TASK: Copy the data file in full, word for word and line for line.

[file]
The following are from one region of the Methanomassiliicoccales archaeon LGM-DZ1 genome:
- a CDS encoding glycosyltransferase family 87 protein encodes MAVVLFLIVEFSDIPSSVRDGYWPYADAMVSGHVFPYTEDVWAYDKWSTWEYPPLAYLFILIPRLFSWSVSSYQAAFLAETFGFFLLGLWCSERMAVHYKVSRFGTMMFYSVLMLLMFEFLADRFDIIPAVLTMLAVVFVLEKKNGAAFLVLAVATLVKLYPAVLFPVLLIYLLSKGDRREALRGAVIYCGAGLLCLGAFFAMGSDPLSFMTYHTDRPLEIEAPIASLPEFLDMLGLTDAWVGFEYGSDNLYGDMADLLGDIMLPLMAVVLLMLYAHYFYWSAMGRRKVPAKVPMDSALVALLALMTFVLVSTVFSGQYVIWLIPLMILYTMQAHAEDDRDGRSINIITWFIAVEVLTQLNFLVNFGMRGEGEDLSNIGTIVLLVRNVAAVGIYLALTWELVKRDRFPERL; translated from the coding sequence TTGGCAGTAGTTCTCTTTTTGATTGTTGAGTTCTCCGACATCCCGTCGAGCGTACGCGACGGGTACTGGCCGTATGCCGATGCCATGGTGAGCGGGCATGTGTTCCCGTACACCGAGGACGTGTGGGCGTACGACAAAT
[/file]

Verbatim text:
The following are from one region of the Methanomassiliicoccales archaeon LGM-DZ1 genome:
- a CDS encoding glycosyltransferase family 87 protein encodes MAVVLFLIVEFSDIPSSVRDGYWPYADAMVSGHVFPYTEDVWAYDKWSTWEYPPLAYLFILIPRLFSWSVSSYQAAFLAETFGFFLLGLWCSERMAVHYKVSRFGTMMFYSVLMLLMFEFLADRFDIIPAVLTMLAVVFVLEKKNGAAFLVLAVATLVKLYPAVLFPVLLIYLLSKGDRREALRGAVIYCGAGLLCLGAFFAMGSDPLSFMTYHTDRPLEIEAPIASLPEFLDMLGLTDAWVGFEYGSDNLYGDMADLLGDIMLPLMAVVLLMLYAHYFYWSAMGRRKVPAKVPMDSALVALLALMTFVLVSTVFSGQYVIWLIPLMILYTMQAHAEDDRDGRSINIITWFIAVEVLTQLNFLVNFGMRGEGEDLSNIGTIVLLVRNVAAVGIYLALTWELVKRDRFPERL; translated from the coding sequence TTGGCAGTAGTTCTCTTTTTGATTGTTGAGTTCTCCGACATCCCGTCGAGCGTACGCGACGGGTACTGGCCGTATGCCGATGCCATGGTGAGCGGGCATGTGTTCCCGTACACCGAGGACGTGTGGGCGTACGACAAAT